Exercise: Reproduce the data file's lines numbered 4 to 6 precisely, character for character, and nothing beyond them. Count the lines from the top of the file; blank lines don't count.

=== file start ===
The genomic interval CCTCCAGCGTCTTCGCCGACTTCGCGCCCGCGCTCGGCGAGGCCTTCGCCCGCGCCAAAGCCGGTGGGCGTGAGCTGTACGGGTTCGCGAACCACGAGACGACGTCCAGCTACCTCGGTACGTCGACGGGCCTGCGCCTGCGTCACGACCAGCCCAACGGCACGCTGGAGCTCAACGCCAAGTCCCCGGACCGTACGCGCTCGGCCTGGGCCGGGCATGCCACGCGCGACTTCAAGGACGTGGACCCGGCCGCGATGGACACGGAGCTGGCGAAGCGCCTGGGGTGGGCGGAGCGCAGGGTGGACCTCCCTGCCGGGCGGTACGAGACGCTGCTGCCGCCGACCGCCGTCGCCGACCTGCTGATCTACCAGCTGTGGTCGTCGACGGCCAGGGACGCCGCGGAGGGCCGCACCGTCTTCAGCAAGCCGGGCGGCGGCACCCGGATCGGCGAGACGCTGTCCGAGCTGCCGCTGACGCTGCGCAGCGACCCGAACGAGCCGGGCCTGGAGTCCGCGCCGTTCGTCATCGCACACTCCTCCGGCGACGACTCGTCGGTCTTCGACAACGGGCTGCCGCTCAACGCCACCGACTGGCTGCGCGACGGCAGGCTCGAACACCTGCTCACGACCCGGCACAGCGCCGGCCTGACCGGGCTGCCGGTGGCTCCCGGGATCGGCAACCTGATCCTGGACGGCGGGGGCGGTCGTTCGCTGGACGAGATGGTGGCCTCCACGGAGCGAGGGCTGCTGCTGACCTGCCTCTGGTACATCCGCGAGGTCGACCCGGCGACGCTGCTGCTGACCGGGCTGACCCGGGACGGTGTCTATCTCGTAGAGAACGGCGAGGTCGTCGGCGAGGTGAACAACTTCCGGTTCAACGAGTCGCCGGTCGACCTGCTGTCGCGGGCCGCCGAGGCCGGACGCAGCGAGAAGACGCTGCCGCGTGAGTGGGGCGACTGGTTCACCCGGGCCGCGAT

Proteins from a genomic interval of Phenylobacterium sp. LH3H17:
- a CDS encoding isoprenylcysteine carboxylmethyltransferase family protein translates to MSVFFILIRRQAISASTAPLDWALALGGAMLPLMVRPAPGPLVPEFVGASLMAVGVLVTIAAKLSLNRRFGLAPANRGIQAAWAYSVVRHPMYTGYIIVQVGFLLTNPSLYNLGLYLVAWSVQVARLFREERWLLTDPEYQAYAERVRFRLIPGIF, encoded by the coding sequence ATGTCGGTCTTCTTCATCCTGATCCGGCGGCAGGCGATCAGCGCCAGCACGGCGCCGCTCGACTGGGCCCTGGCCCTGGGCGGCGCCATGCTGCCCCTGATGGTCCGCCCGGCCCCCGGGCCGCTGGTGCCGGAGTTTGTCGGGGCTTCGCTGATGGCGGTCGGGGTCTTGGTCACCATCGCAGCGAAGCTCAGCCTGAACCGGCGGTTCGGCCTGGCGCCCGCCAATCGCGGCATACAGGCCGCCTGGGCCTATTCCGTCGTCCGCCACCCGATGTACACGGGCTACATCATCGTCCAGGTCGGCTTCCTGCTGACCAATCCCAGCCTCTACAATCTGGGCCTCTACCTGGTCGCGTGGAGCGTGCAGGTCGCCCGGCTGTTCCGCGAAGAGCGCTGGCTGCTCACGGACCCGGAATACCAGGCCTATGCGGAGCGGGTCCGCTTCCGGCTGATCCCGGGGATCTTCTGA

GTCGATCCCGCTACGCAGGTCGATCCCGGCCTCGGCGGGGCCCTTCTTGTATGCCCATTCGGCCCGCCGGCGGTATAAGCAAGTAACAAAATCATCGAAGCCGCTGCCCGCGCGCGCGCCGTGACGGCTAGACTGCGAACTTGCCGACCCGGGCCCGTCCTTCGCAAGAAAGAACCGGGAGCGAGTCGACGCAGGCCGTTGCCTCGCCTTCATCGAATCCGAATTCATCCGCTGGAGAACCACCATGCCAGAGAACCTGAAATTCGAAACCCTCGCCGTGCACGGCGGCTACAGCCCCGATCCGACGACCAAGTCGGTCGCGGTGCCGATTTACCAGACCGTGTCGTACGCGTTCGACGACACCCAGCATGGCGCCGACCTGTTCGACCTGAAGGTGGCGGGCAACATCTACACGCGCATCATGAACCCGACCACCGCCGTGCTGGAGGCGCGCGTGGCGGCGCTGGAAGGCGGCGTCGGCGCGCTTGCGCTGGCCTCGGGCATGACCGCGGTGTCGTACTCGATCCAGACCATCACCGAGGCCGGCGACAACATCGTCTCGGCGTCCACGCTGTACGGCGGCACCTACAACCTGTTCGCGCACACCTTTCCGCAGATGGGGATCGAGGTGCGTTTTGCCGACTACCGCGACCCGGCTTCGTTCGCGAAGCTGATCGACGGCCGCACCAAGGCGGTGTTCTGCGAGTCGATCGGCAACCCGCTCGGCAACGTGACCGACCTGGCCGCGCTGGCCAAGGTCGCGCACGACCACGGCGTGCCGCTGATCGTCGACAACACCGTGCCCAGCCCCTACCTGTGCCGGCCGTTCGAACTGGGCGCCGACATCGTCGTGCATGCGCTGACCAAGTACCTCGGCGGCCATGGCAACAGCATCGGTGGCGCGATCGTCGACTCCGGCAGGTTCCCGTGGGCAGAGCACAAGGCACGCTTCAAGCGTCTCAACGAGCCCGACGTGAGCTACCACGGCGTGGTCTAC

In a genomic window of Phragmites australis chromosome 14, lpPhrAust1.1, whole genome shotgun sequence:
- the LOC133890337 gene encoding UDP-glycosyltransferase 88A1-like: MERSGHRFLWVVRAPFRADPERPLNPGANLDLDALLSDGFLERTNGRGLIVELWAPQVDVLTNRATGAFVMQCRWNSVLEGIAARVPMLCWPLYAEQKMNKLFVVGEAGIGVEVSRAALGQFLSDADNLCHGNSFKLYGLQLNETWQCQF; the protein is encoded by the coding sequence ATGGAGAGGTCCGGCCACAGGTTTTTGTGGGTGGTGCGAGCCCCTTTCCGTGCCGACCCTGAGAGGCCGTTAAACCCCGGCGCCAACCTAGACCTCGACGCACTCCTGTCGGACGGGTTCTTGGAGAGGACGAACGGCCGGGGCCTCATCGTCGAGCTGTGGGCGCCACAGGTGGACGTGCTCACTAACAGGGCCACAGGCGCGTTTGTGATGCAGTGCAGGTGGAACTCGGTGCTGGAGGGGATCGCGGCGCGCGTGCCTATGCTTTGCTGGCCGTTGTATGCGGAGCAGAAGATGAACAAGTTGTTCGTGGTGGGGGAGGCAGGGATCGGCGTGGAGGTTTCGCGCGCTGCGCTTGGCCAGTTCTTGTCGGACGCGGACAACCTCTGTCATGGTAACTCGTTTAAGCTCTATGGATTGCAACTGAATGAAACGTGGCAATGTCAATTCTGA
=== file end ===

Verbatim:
GTCGATCCCGCTACGCAGGTCGATCCCGGCCTCGGCGGGGCCCTTCTTGTATGCCCATTCGGCCCGCCGGCGGTATAAGCAAGTAACAAAATCATCGAAGCCGCTGCCCGCGCGCGCGCCGTGACGGCTAGACTGCGAACTTGCCGACCCGGGCCCGTCCTTCGCAAGAAAGAACCGGGAGCGAGTCGACGCAGGCCGTTGCCTCGCCTTCATCGAATCCGAATTCATCCGCTGGAGAACCACCATGCCAGAGAACCTGAAATTCGAAACCCTCGCCGTGCACGGCGGCTACAGCCCCGATCCGACGACCAAGTCGGTCGCGGTGCCGATTTACCAGACCGTGTCGTACGCGTTCGACGACACCCAGCATGGCGCCGACCTGTTCGACCTGAAGGTGGCGGGCAACATCTACACGCGCATCATGAACCCGACCACCGCCGTGCTGGAGGCGCGCGTGGCGGCGCTGGAAGGCGGCGTCGGCGCGCTTGCGCTGGCCTCGGGCATGACCGCGGTGTCGTACTCGATCCAGACCATCACCGAGGCCGGCGACAACATCGTCTCGGCGTCCACGCTGTACGGCGGCACCTACAACCTGTTCGCGCACACCTTTCCGCAGATGGGGATCGAGGTGCGTTTTGCCGACTACCGCGACCCGGCTTCGTTCGCGAAGCTGATCGACGGCCGCACCAAGGCGGTGTTCTGCGAGTCGATCGGCAACCCGCTCGGCAACGTGACCGACCTGGCCGCGCTGGCCAAGGTCGCGCACGACCACGGCGTGCCGCTGATCGTCGACAACACCGTGCCCAGCCCCTACCTGTGCCGGCCGTTCGAACTGGGCGCCGACATCGTCGTGCATGCGCTGACCAAGTACCTCGGCGGCCATGGCAACAGCATCGGTGGCGCGATCGTCGACTCCGGCAGGTTCCCGTGGGCAGAGCACAAGGCACGCTTCAAGCGTCTCAACGAGCCCGACGTGAGCTACCACGGCGTGGTCTAC

In a genomic window of Phragmites australis chromosome 14, lpPhrAust1.1, whole genome shotgun sequence:
- the LOC133890337 gene encoding UDP-glycosyltransferase 88A1-like: MERSGHRFLWVVRAPFRADPERPLNPGANLDLDALLSDGFLERTNGRGLIVELWAPQVDVLTNRATGAFVMQCRWNSVLEGIAARVPMLCWPLYAEQKMNKLFVVGEAGIGVEVSRAALGQFLSDADNLCHGNSFKLYGLQLNETWQCQF; the protein is encoded by the coding sequence ATGGAGAGGTCCGGCCACAGGTTTTTGTGGGTGGTGCGAGCCCCTTTCCGTGCCGACCCTGAGAGGCCGTTAAACCCCGGCGCCAACCTAGACCTCGACGCACTCCTGTCGGACGGGTTCTTGGAGAGGACGAACGGCCGGGGCCTCATCGTCGAGCTGTGGGCGCCACAGGTGGACGTGCTCACTAACAGGGCCACAGGCGCGTTTGTGATGCAGTGCAGGTGGAACTCGGTGCTGGAGGGGATCGCGGCGCGCGTGCCTATGCTTTGCTGGCCGTTGTATGCGGAGCAGAAGATGAACAAGTTGTTCGTGGTGGGGGAGGCAGGGATCGGCGTGGAGGTTTCGCGCGCTGCGCTTGGCCAGTTCTTGTCGGACGCGGACAACCTCTGTCATGGTAACTCGTTTAAGCTCTATGGATTGCAACTGAATGAAACGTGGCAATGTCAATTCTGA